One of the most common complaints about the federal government has always been that Washington D.C. is out of touch with the average American. It’s why President Trump’s call to “drain the swamp” has resonated with so many people.
Now, a bold new plan to put tens of thousands of federal workers in closer touch with the people they serve has been proposed by the secretary of the U.S. department that actually manages swampland: the Interior Department.
On January 10, Interior Secretary Ryan Zinke proposed the largest reorganization in the department’s 168-year history. He plans to move tens of thousands of workers to new locations throughout the country and change how the federal government manages more than 500 million acres of land and water across the United States.
In an effort to improve the access that citizens have to government officials, especially in the West, Zinke would divide the U.S. into 13 regions and move bureau headquarters into the heart of each.
According to the Washington Post, Zinke brought 150 Senior Executive Service staffers to Washington to explain the proposal, get their input and split them into working groups that discussed ways to streamline the Bureau of Land Management, Bureau of Reclamation, Fish and Wildlife Service, and other key agencies.
Alternative cities outside Washington like Denver and Albuquerque have been identified as places where thousands of employees could live with suitable schools and homes they can afford. That has helped attract bi-partisan support for the proposal as Colorado's Democratic governor, John Hickenlooper, has joined U.S. Senator Corey Gardner’s (R-Colorado) campaign to push the plan forward.
The movement to decentralize the federal government as Zinke proposes is the subject of a new book by David Fontana, a professor at George Washington University Law School. He recently told the Los Angeles Times that "When you have this concentration of important people all in a single place, they form their own tight networks immune to other influences.” He pointed out that, “Decentralizing that power away from the capital has long been a trend in other countries. This is not a crazy idea."
It was an intriguing enough idea that last year former Congressman Jason Chaffetz (R-Utah) introduced a House resolution stating that departments of the federal government should not be required to have their offices in D.C. The resolution was approved by the House Oversight and Government Reform Committee which was chaired by Chaffetz at the time.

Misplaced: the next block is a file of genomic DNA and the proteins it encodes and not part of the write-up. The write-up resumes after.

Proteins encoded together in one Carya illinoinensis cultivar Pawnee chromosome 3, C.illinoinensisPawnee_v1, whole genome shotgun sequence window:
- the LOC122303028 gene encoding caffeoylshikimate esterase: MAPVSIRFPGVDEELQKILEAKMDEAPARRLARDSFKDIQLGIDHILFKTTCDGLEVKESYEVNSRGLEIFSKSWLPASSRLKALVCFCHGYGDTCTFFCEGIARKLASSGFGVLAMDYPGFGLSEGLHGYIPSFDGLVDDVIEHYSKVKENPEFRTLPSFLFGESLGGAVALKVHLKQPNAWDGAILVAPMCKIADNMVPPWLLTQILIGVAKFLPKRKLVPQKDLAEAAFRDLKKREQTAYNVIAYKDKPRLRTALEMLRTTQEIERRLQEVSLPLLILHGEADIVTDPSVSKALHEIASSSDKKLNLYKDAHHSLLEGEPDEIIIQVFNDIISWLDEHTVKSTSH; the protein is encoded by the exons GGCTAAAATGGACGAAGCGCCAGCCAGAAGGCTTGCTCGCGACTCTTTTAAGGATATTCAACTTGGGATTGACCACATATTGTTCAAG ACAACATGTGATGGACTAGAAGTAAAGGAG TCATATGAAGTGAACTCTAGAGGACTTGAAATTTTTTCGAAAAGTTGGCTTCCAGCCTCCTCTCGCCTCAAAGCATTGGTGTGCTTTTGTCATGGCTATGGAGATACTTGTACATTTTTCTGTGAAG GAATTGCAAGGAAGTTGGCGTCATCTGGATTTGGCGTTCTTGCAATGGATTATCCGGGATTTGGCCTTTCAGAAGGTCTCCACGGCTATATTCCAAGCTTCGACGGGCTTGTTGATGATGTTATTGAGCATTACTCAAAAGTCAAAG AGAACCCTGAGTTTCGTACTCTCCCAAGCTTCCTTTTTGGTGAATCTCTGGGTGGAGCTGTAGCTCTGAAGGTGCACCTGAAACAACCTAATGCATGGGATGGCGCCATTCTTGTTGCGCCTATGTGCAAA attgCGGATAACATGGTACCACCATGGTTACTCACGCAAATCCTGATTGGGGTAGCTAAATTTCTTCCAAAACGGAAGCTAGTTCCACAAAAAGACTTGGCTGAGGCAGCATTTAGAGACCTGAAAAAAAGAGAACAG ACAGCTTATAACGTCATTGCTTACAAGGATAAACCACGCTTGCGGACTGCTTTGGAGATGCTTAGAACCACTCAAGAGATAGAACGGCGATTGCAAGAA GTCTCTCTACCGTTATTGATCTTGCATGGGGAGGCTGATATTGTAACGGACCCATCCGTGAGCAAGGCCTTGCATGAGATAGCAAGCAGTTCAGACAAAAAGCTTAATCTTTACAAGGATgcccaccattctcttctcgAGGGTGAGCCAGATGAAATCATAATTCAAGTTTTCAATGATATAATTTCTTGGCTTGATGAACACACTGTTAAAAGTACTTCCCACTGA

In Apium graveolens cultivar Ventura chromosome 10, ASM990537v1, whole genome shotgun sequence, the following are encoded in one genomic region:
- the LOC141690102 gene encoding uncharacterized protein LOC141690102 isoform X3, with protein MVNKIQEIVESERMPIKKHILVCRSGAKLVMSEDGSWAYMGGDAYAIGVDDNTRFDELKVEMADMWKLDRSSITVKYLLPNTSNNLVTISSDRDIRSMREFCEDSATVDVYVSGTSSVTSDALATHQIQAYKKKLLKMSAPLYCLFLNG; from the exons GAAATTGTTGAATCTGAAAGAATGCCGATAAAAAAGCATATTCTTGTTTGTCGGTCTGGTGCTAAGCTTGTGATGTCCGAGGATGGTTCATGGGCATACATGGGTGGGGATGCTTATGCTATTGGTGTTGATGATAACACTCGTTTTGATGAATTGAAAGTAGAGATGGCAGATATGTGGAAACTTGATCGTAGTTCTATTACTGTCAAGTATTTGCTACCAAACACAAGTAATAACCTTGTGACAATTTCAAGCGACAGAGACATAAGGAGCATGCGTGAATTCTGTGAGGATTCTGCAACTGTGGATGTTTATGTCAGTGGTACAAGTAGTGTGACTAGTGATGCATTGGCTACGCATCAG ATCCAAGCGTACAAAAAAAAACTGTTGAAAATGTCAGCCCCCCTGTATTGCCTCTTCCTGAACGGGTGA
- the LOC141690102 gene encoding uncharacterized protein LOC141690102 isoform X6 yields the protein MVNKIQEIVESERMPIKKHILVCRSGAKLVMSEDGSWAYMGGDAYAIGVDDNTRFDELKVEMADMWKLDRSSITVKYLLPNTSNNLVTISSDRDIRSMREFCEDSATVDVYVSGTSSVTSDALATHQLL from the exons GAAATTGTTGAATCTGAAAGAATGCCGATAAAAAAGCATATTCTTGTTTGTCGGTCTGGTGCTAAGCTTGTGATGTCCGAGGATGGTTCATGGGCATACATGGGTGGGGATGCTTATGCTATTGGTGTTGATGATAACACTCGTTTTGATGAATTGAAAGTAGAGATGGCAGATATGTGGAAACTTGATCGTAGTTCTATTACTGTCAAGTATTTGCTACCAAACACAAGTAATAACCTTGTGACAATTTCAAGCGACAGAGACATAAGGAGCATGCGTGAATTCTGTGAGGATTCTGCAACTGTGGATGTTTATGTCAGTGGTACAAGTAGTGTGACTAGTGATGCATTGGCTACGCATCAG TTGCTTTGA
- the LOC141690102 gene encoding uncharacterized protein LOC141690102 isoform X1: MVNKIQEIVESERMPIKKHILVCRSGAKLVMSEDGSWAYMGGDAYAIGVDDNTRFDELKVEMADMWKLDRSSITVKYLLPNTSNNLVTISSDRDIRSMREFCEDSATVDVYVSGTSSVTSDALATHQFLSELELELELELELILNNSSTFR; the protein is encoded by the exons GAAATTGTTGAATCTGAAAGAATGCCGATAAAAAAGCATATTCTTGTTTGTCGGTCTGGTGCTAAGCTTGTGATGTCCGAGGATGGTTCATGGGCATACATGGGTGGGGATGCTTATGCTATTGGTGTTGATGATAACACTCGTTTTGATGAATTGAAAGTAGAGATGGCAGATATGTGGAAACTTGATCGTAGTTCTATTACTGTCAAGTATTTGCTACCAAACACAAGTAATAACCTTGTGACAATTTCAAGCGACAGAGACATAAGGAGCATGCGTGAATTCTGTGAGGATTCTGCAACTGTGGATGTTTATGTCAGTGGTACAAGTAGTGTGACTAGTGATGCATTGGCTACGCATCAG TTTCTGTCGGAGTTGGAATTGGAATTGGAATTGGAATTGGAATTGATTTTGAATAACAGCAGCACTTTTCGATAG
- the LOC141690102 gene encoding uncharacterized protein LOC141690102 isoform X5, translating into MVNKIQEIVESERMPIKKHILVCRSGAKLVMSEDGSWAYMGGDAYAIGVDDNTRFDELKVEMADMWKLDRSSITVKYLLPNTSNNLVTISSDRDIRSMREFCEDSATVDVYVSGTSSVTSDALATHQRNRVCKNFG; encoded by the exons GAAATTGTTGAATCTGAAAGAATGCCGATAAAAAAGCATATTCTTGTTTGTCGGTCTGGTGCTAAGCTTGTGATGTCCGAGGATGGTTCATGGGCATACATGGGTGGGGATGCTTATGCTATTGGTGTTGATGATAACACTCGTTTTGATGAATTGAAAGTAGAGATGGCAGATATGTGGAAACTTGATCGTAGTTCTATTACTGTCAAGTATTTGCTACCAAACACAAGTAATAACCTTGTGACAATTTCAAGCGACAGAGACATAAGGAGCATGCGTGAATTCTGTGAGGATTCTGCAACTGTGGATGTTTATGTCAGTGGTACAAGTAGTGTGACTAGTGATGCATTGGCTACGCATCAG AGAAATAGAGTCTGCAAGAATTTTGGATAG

His resolution states, in part, that, “Whereas the impact of regulations can be perceived more easily by those individuals who are proximate to the affected industries…the House of Representatives…recognizes that it is no longer necessary for all Federal agencies to be located in the District of Columbia.” It also calls on the head of each executive agency and military department to recommend appropriate alternate locations throughout the United States to which their respective agency or military department can be relocated.
Chaffetz, who retired from Congress last June, told the Washington Business Journal that, “Government needs to be closer to the people it regulates. As it stands, decision-makers at various agencies are largely shielded from the impact of their decisions. Housing federal agencies in a city with one of the highest median incomes in the United States is not only expensive, but keeps federal bureaucrats in an economic and political bubble that offers a distorted view of the realities facing this country."
Zinke’s proposal, and this fledgling movement in general, will certainly meet with strong resistance from many in the Washington establishment. However, restoring power to the people by actually bringing government policy makers closer to the people is an idea whose time has come.
Bob Dorigo Jones is senior fellow at the Center for America, creator of the annual Wacky Warning Labels™ Contest, and the bestselling author of "Remove Child Before Folding: The 101 Stupidest, Silliest and Wackiest Warning Labels Ever." His weekly radio commentary, "Let’s Be Fair!" airs on radio stations across the U.S. To read more of his reports, Click Here Now.
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